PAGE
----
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As the Army looks toward future warfare scenarios, it is increasingly emphasizing the need to fully network air and ground drones to one another to defend advancing armored units in war, launch coordinated attacks and pursue new applications of Combined Arms Maneuver.

Much of this hinges upon taking new steps with automation and AI systems to not only connect manned vehicles with air and ground drones, but also extend command and control options by networking drones-to-drones in combat autonomously. Much of the work is taking place with Army Futures Command’s Artificial Intelligence Task Force in Pittsburgh, Pa., which is working closely with Carnegie Mellon University.

“Up at CMU they are working on algorithms to link ground and air vehicles—and it becomes not manned-unmanned teaming, but unmanned-unmanned teaming. Go out in this grid square and go identify this threat, so from a ground and air perspective, those vehicles talk to each other. We are collecting training data to train our algorithms,” General John Murray, Commanding General of Army Futures Command, told Warrior in an interview.

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So what would unmanned-unmanned teaming look like? What undiscovered advantages would it bring to combat? The Army is already successfully testing, developing and even deploying elements of ground and air manned-unmanned teaming. Moreover, the Army also already enables airborne helicopters to control both the flight path and sensor payload of nearby drones from the cockpit, and the service continues to make rapid progress with its Robotic Combat Vehicle program to create multiple variants of ground-combat robots.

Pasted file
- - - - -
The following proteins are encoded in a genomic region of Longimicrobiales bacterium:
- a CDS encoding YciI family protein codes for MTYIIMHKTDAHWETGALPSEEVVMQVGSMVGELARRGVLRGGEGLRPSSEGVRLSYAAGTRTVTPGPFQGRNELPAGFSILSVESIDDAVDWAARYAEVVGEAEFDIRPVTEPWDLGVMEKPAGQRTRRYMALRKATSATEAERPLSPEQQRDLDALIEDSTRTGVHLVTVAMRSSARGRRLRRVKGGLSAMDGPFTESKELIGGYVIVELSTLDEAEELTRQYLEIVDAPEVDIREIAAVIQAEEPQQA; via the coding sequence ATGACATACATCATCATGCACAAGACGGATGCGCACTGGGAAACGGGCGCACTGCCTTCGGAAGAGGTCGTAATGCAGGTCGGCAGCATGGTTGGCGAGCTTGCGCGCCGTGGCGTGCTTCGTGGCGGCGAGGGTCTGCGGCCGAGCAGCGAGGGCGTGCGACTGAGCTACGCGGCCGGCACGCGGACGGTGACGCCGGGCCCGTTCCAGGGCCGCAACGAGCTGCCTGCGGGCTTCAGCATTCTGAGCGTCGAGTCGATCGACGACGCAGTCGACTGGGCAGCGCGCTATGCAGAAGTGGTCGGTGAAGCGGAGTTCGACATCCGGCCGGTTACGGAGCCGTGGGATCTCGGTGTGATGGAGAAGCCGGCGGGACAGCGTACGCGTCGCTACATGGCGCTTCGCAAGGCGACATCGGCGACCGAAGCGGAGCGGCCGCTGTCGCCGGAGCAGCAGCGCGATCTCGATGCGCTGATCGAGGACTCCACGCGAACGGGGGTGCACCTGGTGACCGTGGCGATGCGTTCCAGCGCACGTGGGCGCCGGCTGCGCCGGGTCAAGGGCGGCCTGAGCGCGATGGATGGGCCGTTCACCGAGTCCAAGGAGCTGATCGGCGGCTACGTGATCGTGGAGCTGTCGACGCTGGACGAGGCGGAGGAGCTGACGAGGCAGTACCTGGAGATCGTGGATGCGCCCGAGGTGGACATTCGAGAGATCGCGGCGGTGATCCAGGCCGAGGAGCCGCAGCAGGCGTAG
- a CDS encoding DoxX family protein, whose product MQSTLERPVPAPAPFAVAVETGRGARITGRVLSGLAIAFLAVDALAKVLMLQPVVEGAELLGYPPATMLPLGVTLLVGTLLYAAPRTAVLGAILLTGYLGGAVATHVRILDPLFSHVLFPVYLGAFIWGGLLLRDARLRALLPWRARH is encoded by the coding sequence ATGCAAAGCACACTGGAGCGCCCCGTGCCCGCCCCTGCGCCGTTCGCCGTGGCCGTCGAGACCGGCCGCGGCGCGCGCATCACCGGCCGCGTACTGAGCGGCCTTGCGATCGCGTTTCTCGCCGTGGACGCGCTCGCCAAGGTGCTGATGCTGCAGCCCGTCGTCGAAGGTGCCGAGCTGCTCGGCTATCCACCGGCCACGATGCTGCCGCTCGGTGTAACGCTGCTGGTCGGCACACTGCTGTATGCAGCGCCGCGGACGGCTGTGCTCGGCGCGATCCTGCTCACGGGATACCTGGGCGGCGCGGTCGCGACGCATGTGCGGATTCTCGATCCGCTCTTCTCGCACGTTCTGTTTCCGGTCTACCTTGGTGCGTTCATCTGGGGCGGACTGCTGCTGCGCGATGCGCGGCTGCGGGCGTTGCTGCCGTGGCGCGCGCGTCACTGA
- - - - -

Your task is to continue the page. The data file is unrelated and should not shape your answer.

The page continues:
A U.S. Predator drone flies above Kandahar Air Field, southern Afghanistan Sunday, Jan. 31, 2010 - file photo.

A U.S. Predator drone flies above Kandahar Air Field, southern Afghanistan Sunday, Jan. 31, 2010 – file photo.
(AP Photo/Kirsty Wigglesworth)

Part of this broad unmanned system effort has also involved the use of large robotic combat vehicles being used, for instance, to breach a tank ditch with soldiers hundreds of meters away to enable follow-on armored columns to more safely and effectively cross difficult terrain and advance in combat. The concept, of course, is to use forward operating drones to carry ammunition, conduct reconnaissance, breach obstacles, assist ground-attack command and control and even fire weapons when controlled by a human operator.

A new phase would be to connect ground and air autonomous systems to one another, as Murray indicated. In a tactical scenario, for instance, an air drone could identify maneuvering enemy formations, quickly process and disseminate combat-crucial elements from its video sensors using advanced algorithms and cue a small fleet of advancing ground drones. Such a synergy would give ground commanders an integrated air-ground combat picture in real-time, massively improving attack options—all from a safer standoff distance.

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A key advantage of this kind of technical advance is, simply put, speed. Ground attackers could have more vital information faster amid quick-changing land war dynamics, without having to separately stovepipe drone sensor data at separate command and control centers or experience substantial latency. Perhaps of greatest importance, much of the data would autonomously be analyzed and organized for human decision-makers, in a matter of seconds in some instances. AI-enabled processing systems can increasingly draw upon vast databases to assess prior combat scenarios, assess a wide range of combat factors such as navigation, weather and heat signatures from enemy vehicles. This means they can perform near real-time analytics on the information and quickly inform friendly ground forces.

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For instance, a ground drone could surveil an enemy target and instantly calculate its distance, speed and various characteristics based on existing data. Imagine this kind of information being bounced off a database to quickly identify the exact threat. Or perhaps an AI system can analyze which weapons might be most effective against a certain target by virtue of performing near instant analysis of prior combat scenarios. Once many of these calculations are made autonomously, information can then transmit to an air drone which might be in a better position to attack. From there, the airborne drone would perform its own AI-enabled analytics—giving ground Commanders a nearly immediate option to destroy a moving enemy quickly.